So, does it really work? Yes! “The last time I demonstrated how easy it was to make this laundry soap, an audience member asked how clean clothes really got,” shares Douglas. “Another audience member spoke up and said that she used this same formula in her baby diaper laundry service for years. Talk about an endorsement!”

Douglas is often asked about using this soap in front-load washers. She has not experienced any problems and thinks it’s because it’s a low suds detergent.

“That’s why I mention using only low-sudsing bars of soap as part of the recipe,” advises Douglas. “There are a few other laundry soap bars out there, but I have not tried them yet because almost all local stores carry Fels-Naptha®.”
Douglas encourages those embarking on the home laundry soap journey to experiment until the right soap that works for each particular household is found. She recommends searching on YouTube to gain additional tips for the home laundry soap project as well.

Home Laundry Soap Recipes Courtesy of Sharon Douglas: *Please note: Use ingredients with caution, avoid breathing in powders and, as with any laundry detergent, keep out of reach of children.

Powdered Laundry Detergent
(3 cents per load – 80 loads)
1 ½ cups Arm and Hammer® Washing
1 ½ cups 20 Mule Team® Borax
1 bar of Fels-Naptha® Bar Soap

1) Grate Fels-Naptha® Bar Soap, then use a food processor to finely chop the soap into powder.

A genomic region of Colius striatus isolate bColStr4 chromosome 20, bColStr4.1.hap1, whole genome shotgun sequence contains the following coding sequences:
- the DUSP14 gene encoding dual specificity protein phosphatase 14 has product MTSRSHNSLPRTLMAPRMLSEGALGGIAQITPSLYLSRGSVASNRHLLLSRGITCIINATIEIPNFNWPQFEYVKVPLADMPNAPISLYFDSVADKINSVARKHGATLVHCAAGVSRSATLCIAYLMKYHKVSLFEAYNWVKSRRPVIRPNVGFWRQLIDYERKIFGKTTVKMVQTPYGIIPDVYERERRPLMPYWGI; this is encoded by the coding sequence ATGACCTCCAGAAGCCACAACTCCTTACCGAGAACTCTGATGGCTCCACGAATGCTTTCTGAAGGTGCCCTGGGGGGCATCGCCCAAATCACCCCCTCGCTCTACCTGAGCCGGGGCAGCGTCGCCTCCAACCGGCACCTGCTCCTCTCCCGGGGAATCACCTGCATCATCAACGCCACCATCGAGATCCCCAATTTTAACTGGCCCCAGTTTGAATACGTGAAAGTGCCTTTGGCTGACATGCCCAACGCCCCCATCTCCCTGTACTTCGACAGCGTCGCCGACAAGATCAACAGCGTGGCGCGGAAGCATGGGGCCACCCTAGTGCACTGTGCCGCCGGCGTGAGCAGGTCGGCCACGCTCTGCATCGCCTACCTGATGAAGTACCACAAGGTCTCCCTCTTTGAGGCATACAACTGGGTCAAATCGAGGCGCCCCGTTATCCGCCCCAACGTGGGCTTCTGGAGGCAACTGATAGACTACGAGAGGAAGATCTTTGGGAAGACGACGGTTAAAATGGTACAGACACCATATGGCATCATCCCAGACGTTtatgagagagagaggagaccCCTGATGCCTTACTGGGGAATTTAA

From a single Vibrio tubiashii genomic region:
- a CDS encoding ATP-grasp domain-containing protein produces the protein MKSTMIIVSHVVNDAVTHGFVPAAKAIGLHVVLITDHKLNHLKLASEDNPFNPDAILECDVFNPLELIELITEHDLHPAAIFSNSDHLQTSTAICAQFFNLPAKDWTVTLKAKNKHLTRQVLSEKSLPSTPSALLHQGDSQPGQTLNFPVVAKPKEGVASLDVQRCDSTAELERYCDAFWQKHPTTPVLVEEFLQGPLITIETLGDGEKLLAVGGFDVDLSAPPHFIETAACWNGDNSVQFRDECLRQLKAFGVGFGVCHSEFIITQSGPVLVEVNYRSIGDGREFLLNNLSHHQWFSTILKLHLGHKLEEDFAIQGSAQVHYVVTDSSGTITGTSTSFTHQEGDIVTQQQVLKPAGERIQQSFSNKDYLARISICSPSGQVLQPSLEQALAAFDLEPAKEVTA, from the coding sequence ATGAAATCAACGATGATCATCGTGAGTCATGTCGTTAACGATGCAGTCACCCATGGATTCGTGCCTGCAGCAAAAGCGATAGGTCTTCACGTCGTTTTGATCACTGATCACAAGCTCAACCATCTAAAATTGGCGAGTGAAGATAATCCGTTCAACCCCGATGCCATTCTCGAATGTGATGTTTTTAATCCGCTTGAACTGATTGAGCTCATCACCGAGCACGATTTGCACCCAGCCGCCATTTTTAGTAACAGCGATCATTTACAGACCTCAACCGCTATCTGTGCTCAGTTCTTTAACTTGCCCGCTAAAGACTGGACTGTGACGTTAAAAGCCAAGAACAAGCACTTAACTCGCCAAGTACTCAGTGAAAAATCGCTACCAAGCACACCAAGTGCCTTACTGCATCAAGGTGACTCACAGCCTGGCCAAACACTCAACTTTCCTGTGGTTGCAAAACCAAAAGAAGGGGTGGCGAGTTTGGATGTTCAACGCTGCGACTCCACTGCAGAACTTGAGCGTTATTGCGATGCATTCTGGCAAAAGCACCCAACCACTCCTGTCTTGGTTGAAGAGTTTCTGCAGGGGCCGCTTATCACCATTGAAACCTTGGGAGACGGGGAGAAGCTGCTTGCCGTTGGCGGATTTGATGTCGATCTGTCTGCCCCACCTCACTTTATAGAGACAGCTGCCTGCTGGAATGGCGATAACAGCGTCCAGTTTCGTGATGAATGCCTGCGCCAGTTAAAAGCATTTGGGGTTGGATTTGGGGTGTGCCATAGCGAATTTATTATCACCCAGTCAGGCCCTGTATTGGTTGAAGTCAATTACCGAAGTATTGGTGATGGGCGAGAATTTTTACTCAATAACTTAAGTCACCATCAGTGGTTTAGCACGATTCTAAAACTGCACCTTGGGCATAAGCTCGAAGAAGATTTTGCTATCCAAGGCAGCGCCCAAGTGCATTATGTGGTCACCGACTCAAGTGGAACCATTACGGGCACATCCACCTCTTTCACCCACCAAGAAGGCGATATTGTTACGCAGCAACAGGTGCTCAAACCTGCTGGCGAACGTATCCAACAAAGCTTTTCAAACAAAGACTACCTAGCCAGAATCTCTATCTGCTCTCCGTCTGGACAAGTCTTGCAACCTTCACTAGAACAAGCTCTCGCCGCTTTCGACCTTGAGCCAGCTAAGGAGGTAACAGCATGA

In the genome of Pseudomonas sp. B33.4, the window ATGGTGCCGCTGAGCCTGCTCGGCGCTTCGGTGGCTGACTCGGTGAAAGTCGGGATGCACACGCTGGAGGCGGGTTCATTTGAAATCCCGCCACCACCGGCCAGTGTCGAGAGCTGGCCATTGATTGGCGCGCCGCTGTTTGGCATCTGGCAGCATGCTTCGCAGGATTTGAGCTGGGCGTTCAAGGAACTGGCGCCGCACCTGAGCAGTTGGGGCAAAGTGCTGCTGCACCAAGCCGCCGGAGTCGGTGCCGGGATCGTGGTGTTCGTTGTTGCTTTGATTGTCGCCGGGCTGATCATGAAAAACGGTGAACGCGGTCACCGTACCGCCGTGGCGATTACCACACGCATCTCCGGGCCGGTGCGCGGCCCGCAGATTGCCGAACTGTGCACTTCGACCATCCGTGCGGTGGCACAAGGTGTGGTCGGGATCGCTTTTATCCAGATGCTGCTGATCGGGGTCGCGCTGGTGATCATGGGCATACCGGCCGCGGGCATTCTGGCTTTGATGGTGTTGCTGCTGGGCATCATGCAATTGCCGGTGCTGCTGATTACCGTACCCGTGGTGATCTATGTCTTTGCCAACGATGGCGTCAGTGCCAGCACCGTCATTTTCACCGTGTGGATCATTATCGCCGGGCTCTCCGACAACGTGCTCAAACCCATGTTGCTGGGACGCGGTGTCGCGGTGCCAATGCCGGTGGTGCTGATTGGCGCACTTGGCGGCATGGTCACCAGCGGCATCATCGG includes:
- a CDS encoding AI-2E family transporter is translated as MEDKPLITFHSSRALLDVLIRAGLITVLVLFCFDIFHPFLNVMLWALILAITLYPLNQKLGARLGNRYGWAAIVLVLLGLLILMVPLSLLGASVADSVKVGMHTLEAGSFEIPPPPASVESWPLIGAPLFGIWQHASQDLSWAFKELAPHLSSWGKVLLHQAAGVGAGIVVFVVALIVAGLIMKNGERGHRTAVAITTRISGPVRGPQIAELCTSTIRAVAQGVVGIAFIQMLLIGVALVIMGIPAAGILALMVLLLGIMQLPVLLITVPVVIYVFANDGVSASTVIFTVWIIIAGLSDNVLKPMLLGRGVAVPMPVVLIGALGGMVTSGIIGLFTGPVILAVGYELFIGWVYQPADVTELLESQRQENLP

2) Mix all ingredients together.

How to use:
1 tablespoon for a small load
2 tablespoons for a medium large load
3 tablespoons for a super large load

Gel Laundry Detergent
(1 cent per load – 160 loads)
1 cup Arm and Hammer® Washing Soda
1 cup 20 Mule Team® Borax
1 bar of Fels-Naptha® Bar Soap

1) Grate Fels-Naptha® Bar Soap.
2) Melt with four cups water in microwave five to eight minutes.
3) Pour into five-gallon bucket, add dry powders, and mix well.
4) Fill bucket with hot water; mix well.
5) Set aside for at least eight hours or more. When the whole bucket is set it will be a solid gel.
6) Break up gel.

How to use:
½ cup for a normal load of laundry
Add more if laundry is especially dirty

Liquid Laundry Detergent
(1 cent per load – 64 loads)
½ cup Arm and Hammer® Washing Soda
½ cup 20 Mule Team® Borax
1⁄3 bar of Fels-Naptha® Bar Soap

1) Grate Fels-Naptha® Bar Soap.
2) Melt with eight cups water in microwave five to eight minutes.
3) Pour into two-gallon bucket, add dry powders, and mix well.
4) Fill bucket with hot water; mix well.
5) Set aside for at least eight hours or more. When the whole bucket is set it will be a loose gel.
6) Break up gel.

How to use:
½ cup for a normal load of laundry
Add more if laundry is especially dirty

• High efficiency washers require detergents that create very little foam. The above recipes work well in high efficiency washers because they have low foam content.
• Zote® is another laundry soap in bar form that can be used in place of Fels-Naptha®.

Janelle Brandon is a wife to Lukas, mom to Dylan (4) and Julia (2), writer, doula, and marketer living in Moorhead. To learn more, visit